Related article: The Twist in the Sermon on the Mount That You Probably Missed

5. Jesus the good teacher

As the lawgiver, king, and judge, Jesus is the true teacher. During the Sermon on the Mount, he declares his uniqueness. He warns his hearers about false prophets in their midst (7:15), and he models a kind of prayer that is different from what they were accustomed to seeing (6:5–13). He declares that the righteousness taught and practiced by the Pharisees and scribes is not enough to enter the kingdom (5:20). In his explanation of the law, he taught a different kind of righteousness, one that goes beyond outward appearances. The righteousness of the kingdom includes inner change as well (see, for example, 5:22 and 5:28)—the whole person is transformed. Ultimately, the standard is that Jesus’s followers should be perfect just as the heavenly Father is perfect (5:48).

Some might lament that Jesus’s raising of the bar makes it impossible to meet his moral standards, and that this unattainable goal only reveals our need for a Savior (see Rom 3:20). In other words, the interpretation is that the purpose of the impossibly high ethical standard is to have people reflect on the hopelessness of our sin, and to rely on Christ’s imputed righteousness. While that sentiment is true, it does not cancel the divine judge’s clear standard: entering the kingdom requires a righteousness greater than that of the Pharisees and scribes (5:20), and Jesus expects adherence and obedience (see 7:21, 24). Later in Matthew, the disciples indeed lament that it seems impossible to be saved (19:25).

But Jesus answers the lament by stating, “With man this is impossible, but with God all things are possible.” Jesus promises his disciples that he will be with them always (28:20). Jesus does not leave his followers alone; he sends the Holy Spirit (see John 14). The Spirit makes a Christ-follower born again (John 3:6–8), dwells in the believer (Rom 8:9), and is the deposit assuring our salvation (Eph 1:13–14). It is the Holy Spirit who empowers continual repentance, obedience, and perfection (Gal 2:20, 3:3; Phil 2:13; 1 John 4:6–8). While we are unable to meet the standard of kingdom entry on our own, followers of Christ are enabled to do so by the Spirit. Our entrance into the kingdom, then, is not based on some kind of works-righteousness, but a divinely enabled participation.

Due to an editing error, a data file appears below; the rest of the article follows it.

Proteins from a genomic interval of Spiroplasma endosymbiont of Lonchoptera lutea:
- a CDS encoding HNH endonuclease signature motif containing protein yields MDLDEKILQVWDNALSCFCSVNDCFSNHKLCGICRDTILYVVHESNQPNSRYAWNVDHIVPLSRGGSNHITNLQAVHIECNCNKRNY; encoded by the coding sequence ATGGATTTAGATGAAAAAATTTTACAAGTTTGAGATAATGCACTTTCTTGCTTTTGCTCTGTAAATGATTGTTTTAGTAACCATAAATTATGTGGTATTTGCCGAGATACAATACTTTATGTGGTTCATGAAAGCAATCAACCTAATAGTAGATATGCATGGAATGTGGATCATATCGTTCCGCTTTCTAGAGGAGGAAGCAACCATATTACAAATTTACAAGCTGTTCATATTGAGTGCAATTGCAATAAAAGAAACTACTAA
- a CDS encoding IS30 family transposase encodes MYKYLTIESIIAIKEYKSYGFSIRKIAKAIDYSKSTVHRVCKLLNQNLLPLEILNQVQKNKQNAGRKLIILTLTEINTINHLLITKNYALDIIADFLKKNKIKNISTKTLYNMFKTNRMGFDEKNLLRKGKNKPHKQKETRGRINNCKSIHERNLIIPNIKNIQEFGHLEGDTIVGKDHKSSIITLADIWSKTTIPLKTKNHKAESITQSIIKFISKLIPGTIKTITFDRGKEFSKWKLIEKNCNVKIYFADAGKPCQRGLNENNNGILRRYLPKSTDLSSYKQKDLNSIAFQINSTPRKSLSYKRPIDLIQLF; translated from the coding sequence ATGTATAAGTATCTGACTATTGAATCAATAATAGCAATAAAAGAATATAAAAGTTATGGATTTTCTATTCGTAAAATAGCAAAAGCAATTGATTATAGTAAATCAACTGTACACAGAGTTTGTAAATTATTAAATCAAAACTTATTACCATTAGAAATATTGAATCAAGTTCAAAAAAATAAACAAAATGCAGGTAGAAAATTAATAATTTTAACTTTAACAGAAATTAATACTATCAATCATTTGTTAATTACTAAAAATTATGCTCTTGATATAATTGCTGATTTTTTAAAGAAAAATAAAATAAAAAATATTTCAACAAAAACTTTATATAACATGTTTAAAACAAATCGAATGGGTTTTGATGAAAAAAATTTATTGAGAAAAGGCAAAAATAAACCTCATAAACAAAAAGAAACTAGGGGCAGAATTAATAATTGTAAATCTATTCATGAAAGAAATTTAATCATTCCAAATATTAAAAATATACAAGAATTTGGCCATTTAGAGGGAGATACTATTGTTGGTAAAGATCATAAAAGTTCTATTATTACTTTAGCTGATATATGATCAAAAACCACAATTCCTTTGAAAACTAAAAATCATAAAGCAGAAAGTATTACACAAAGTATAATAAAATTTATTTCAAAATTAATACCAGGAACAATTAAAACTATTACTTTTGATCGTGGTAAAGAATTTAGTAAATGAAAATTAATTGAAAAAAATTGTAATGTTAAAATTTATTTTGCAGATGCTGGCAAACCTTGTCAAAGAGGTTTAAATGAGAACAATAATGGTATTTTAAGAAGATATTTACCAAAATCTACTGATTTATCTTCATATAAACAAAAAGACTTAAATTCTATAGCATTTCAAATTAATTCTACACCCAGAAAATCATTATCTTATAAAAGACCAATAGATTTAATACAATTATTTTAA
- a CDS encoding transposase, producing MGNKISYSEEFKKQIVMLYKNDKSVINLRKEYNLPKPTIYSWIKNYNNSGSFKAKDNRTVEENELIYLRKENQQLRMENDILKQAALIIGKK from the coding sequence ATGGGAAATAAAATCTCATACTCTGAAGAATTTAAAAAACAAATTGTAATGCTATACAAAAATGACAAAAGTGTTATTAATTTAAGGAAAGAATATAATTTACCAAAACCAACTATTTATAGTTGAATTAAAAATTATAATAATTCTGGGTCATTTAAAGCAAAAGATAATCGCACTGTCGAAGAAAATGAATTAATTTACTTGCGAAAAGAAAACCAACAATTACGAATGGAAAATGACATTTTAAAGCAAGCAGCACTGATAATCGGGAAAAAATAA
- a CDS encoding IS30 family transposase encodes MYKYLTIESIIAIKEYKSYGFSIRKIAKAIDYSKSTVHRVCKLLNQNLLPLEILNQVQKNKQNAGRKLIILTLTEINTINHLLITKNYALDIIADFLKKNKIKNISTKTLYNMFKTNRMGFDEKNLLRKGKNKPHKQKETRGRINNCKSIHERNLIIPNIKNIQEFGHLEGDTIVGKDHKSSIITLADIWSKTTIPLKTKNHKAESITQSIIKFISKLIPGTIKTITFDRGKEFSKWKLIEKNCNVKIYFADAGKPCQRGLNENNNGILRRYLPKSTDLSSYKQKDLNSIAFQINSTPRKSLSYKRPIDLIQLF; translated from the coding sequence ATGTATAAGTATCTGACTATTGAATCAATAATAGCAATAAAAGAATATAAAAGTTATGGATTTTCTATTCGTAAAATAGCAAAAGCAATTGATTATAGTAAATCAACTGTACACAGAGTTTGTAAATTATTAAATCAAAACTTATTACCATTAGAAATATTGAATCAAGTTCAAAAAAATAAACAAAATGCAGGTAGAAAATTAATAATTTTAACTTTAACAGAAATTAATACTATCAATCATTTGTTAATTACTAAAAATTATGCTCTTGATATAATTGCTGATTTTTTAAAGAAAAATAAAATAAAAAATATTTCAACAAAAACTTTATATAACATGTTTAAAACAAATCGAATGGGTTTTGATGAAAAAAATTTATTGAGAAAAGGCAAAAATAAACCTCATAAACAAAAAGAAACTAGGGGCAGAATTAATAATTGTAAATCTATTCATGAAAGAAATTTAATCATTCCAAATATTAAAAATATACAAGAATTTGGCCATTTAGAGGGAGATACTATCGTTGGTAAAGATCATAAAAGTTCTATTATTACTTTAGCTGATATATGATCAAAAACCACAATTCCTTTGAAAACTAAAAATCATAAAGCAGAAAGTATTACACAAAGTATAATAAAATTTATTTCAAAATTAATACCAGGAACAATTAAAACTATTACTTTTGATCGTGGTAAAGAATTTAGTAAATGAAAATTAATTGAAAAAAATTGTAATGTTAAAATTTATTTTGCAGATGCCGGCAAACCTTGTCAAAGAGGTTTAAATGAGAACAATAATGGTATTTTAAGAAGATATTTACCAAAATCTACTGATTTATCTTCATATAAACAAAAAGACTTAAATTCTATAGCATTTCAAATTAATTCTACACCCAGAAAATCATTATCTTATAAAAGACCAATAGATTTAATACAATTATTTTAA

Just like the kingdom is only partially realized, the commands of the Sermon on the Mount are also only partially realizable in this present life. During this time, the sermon offers a model of the life of discipleship. The radical teaching of the sermon characterizes the radical kingdom of God. Those who call on Jesus as Lord (7:22)—the counterpart of which, our role, is “servant”—are called to a high standard of obedience (7:21).

As we look forward to the full realization of the kingdom, we submit to our king. For disciples of Christ, we look forward to the end, when our house will stand, when we are characterized by the Father’s perfection, and when we will receive our reward.

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Written by
Daniel K. Eng

Daniel K. Eng is Assistant Professor of New Testament at Western Seminary. He is a husband and dad to three precious daughters. They live in Portland, Oregon.

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Written by Daniel K. Eng